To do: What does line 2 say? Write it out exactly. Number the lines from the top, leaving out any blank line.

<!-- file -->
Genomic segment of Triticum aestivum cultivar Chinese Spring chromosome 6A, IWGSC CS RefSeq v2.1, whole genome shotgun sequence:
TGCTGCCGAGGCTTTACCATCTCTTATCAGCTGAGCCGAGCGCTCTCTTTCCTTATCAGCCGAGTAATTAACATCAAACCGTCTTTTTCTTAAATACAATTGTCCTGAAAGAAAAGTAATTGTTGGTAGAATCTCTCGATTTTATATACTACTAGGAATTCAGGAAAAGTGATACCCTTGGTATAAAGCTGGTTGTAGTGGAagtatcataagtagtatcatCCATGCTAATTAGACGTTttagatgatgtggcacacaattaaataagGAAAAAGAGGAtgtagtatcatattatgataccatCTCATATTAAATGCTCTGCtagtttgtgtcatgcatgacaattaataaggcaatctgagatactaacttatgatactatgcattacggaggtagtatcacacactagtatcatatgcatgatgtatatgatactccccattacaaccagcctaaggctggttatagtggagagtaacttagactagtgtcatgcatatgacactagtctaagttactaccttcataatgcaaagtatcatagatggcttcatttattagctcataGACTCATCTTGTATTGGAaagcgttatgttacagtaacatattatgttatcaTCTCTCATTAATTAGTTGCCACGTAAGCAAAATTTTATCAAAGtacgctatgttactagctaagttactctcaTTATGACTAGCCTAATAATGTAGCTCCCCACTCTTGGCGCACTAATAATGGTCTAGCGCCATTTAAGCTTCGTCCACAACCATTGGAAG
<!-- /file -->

TGCTGCCGAGGCTTTACCATCTCTTATCAGCTGAGCCGAGCGCTCTCTTTCCTTATCAGCCGAGTAATTAACATCAAACCGTCTTTTTCTTAAATACAATTGTCCTGAAAGAAAAGTAATTGTTGGTAGAATCTCTCGATTTTATATACTACTAGGAATTCAGGAAAAGTGATACCCTTGGTATAAAGCTGGTTGTAGTGGAagtatcataagtagtatcatCCATGCTAATTAGACGTTttagatgatgtggcacacaattaaataagGAAAAAGAGGAtgtagtatcatattatgataccatCTCATATTAAATGCTCTGCtagtttgtgtcatgcatgacaattaataaggcaatctgagatactaacttatgatactatgcattacggaggtagtatcacacactagtatcatatgcatgatgtatatgatactccccattacaaccagcctaaggctggttatagtggagagtaacttagactagtgtcatgcatatgacactagtctaagttactaccttcataatgcaaagtatcatagatggcttcatttattagctcataGACTCATCTTGTATTGGAaagcgttatgttacagtaacatattatgttatcaTCTCTCATTAATTAGTTGCCACGTAAGCAAAATTTTATCAAAGtacgctatgttactagctaagttactctcaTTATGACTAGCCTAATAATGTAGCTCCCCACTCTTGGCGCACTAATAATGGTCTAGCGCCATTTAAGCTTCGTCCACAACCATTGGAAG